As usual I’m on a mission. This one is to get to school without spilling any of the two litres of steaming hot chocolate currently residing next to me in the footwell of my car. It’s in these scenarios you realise your car’s suspension is less than perfect for navigating the sleeping policeman outside the gate as the liquid slaps ominously against the side of the jug. A little further on it becomes apparent the council’s highway maintenance has been rather inadequate as the car dips into another pothole causing the hot fluid to become more agitated. My viscous companion doesn’t have long to wait before it’s wish for liberty is granted. The driver in front of me slams on the breaks. To avoid what? A small child? An errant hound? No, a squirrel. The lid on the jug finally yields and chocolate milk is spewed over the tea towels cushioning it inside a plastic box. Despite my fears most of the liquid remains in the jug although the tea towels will forever have a sepia hue about them despite a number of washes.
The hot chocolate is just one of the items I’ve prepared for a Mexican food tasting at my sons’ school for the children in year 2. I lived on the border of Mexico in El Paso, Texas for a year and feel adequately qualified to introduce the children to something more authentic than Doritos. I’ve included a Mole Poblano (turkey in a chilli and chocolate sauce) with plain tamales along with refried beans, guacamole and salsa to give the children a taste of traditional Mexican food. I had posted about the tasting session on Facebook. The feedback I received from other mothers at the school was largely “good luck but don’t be surprised if my child doesn’t like it!”
As a mother I’m completely aware of how finicky children can be not to mention inconsistent. I’m driven nuts by Charlie’s assertion that he doesn’t eat onions unless they are completely incognito in a tomato sauce or Alex’s refusal to eat mushrooms unless they are on a pizza. A friend told me once that her children had taken the pleasure out of cooking years ago because they are so difficult to feed. Frustration over our progeny’s eating habits is a recurrent theme among the mothers I know. Before you have children, family meal times are imagined to be a picture of utopian domestic bliss with everyone sitting down together to eat and enjoy the same nutritionally balanced food. Instead dinner often involves the child being bombarded (in their eyes at least) by an artillery of vegetables courtesy of an anxious parent. I have watched many mothers valiantly try to cajole her child to eat a carrot stick often to no avail. Fortunately, my children do like carrots but beyond cucumber and peas anything green and leafy is viewed as completely abhorrent.
Of course there are numerous experts, from Super Nanny, Jo Frost, to kiddy food guru, Annabel Karmel, on hand to offer us advice on how to deal with fussy eaters. The latest pearls of wisdom come from an American journalist, Pamela Druckerman. While living in Paris she observed that the French have a much more laid back attitude to their children’s eating habits. If broccoli is rejected at one meal time it’s not a problem. They will just try again in a few days time perhaps serving the vegetable in a different fashion. Crucially, she claims the French don’t get stressed about what their children do or don’t eat. The point Druckerman says isn’t “that every kid will like everything. It’s that he’ll give each food a chance”.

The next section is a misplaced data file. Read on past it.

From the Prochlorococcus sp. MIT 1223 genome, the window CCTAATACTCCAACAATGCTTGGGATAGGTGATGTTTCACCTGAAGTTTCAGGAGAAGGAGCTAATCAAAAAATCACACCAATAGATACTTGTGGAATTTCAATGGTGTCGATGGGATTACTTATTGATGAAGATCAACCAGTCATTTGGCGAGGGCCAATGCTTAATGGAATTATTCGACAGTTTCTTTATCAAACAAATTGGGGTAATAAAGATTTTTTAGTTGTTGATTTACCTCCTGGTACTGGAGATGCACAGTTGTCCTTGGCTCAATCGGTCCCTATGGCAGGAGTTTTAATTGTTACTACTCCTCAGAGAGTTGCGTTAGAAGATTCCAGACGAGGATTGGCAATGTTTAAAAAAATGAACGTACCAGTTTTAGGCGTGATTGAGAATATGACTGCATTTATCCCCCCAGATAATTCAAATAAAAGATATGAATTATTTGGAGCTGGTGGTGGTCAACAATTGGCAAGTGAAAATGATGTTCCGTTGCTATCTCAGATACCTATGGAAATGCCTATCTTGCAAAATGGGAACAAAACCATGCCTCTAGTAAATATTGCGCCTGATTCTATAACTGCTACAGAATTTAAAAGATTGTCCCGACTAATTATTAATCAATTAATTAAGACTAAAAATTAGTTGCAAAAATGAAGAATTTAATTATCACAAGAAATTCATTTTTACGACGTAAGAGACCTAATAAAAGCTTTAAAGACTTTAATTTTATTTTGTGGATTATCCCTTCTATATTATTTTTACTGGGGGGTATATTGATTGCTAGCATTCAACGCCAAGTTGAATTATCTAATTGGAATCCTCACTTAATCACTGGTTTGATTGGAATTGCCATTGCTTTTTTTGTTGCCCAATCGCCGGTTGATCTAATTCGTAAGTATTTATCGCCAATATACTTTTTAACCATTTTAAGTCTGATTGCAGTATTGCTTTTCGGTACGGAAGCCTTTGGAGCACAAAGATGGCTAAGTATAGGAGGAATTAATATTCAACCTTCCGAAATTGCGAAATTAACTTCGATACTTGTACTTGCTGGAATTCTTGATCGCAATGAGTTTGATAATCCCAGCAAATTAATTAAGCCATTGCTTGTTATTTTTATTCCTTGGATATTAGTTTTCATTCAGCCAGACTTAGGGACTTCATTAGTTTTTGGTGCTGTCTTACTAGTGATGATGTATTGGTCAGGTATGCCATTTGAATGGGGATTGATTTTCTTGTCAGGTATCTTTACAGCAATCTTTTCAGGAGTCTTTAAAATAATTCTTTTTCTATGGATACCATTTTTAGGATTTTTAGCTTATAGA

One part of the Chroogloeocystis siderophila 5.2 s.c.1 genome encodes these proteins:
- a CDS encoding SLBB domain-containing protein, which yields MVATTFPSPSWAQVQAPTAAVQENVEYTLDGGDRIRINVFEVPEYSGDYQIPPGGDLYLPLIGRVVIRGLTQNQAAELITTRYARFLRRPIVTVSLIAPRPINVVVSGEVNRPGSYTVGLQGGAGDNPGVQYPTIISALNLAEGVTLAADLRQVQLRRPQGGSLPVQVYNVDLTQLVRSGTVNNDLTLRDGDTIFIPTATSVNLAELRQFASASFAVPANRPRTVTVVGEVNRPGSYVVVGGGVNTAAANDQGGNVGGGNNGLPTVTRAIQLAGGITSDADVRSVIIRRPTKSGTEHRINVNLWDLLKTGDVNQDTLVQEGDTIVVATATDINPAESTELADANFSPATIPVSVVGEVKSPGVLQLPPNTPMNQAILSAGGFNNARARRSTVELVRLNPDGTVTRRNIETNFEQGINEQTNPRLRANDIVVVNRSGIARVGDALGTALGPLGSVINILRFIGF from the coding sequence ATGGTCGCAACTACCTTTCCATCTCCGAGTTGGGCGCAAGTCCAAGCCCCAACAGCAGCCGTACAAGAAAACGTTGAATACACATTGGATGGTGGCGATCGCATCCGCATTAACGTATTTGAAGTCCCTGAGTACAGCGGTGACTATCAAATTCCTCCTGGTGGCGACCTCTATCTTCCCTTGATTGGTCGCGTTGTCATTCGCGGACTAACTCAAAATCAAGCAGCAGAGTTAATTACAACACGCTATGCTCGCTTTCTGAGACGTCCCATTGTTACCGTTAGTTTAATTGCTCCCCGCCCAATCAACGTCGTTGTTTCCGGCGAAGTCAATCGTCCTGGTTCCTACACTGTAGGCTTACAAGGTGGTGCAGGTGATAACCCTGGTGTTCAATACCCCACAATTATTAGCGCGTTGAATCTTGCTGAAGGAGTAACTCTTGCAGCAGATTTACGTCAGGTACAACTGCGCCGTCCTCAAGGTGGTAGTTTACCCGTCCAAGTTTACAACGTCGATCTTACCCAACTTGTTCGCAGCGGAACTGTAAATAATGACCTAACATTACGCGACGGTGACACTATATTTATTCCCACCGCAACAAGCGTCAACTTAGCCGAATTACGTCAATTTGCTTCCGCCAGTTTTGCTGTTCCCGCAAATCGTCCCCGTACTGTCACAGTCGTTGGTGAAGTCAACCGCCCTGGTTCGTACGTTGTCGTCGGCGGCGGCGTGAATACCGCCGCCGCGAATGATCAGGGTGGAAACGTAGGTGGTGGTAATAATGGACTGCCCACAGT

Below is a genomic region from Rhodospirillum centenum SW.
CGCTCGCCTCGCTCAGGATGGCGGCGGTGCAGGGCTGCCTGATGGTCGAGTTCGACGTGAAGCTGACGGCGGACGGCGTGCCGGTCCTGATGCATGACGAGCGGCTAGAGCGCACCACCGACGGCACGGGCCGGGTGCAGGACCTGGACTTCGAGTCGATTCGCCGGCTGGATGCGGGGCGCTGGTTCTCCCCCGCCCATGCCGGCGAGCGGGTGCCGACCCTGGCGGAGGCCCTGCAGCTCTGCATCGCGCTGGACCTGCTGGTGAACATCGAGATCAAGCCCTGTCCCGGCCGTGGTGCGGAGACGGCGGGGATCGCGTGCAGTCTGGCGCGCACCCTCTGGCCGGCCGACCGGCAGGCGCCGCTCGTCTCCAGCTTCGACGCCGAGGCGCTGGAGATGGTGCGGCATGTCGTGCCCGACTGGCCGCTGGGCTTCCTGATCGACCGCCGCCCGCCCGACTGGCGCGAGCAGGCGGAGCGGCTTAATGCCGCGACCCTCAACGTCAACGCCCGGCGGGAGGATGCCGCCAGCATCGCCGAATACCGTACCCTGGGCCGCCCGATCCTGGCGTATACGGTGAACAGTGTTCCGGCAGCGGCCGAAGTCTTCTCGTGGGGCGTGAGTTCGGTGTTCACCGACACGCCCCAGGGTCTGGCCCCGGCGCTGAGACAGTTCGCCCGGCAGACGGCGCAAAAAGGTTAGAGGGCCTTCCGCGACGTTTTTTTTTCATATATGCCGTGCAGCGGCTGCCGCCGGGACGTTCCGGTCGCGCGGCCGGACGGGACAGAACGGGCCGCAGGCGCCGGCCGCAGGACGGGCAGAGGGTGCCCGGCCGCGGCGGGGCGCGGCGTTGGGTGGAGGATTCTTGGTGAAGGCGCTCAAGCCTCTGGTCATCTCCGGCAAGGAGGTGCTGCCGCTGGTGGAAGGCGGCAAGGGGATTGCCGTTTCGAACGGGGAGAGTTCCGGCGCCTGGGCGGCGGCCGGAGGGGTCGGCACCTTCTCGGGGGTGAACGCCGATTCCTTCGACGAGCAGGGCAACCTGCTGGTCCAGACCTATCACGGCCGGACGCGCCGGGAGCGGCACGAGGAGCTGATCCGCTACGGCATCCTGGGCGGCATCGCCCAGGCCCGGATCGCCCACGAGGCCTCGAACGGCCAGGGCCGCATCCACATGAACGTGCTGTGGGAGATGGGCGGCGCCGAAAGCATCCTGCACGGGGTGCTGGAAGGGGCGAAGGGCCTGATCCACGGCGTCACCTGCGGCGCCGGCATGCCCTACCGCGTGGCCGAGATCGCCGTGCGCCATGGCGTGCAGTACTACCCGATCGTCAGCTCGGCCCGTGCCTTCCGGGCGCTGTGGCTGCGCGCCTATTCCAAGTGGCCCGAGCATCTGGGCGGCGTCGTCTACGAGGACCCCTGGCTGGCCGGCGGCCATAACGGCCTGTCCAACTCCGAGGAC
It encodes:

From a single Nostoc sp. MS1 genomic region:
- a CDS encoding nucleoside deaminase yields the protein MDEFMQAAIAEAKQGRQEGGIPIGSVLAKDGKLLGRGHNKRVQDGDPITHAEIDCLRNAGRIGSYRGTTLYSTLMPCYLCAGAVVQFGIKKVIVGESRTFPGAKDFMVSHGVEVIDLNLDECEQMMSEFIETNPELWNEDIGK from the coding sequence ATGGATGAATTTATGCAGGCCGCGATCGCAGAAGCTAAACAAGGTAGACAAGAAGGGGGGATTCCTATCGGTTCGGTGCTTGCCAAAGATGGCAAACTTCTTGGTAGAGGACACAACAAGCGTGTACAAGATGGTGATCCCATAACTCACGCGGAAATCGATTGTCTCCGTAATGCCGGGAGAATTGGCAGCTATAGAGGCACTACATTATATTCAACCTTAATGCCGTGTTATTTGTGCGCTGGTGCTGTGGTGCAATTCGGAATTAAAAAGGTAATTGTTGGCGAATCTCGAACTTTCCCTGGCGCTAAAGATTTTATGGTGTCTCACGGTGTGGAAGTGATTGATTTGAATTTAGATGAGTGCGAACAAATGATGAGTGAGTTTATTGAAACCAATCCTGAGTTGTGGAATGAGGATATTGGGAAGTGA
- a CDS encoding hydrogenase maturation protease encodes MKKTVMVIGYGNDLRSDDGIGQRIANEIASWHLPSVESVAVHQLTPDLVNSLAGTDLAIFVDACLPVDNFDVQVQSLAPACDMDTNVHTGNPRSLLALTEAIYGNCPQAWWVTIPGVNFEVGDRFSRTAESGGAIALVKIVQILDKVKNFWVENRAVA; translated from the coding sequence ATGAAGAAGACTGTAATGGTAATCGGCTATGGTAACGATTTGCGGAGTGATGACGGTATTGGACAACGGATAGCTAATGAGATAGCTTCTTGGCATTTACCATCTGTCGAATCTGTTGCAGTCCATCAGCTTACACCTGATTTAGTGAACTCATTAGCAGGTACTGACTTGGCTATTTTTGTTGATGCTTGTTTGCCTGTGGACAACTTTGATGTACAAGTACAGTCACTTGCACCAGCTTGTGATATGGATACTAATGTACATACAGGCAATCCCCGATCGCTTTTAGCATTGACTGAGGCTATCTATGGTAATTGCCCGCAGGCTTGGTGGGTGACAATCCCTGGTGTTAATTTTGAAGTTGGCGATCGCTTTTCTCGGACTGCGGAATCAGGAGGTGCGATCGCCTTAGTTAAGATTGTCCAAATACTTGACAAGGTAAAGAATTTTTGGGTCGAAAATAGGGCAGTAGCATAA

It’s all sound advice which makes perfect sense on paper. However, it’s hard to keep your cool and not reach for the nearest bottle of Chardonnay when your child refuses to eat the Bolognese sauce you prepared from scratch because he’s sussed that the “herbs” in it are actually courgette and celery. This frustration is multiplied when your child proceeds to eat a similarly prepared sauce at a friend’s house claiming to adore the “herbs” he’d rejected before!
Knowing how contrary children can be about food I entered the classroom on this March morning with some trepidation. The children had been primed and pumped by their teacher to have a positive attitude. Yes, there were frowns and even a few grimaces but there were also plenty of smiles and requests for seconds. Even the Mole Poblano which was an admittedly unappetising shade of caca disappeared within minutes. In fact one of the least popular items (after the guacamole, which let’s face it, in that shade of green was always going to struggle to win any friends) was the hot chocolate. Made with 70% dark chocolate and milk flavoured with cinnamon and vanilla it was a far cry away from the powdered chocolate drink you buy in supermarkets.
So I have reached the conclusion that children are also on a mission. Their’s is simply (even if unconsciously) to test the boundaries of their parents ire. Because we are so preoccupied with how and what our kids eat they work out early on that food is an emotive subject for even the most placid of parents. And so they push away at those buttons until we finally explode and declare outright war. However, if we are honest we were most likely no different at that age in terms of our food preferences. There are probably plenty of things you eat now that you despised as a child (I know I do). Children’s reticence to try new foods gradually fades over time. And you can take heart in the knowledge that they will go through the same frustrations at meal times when they have their own kids!
As it’s short and sweet I’ve posted the recipe for chocolate caliente on Facebook.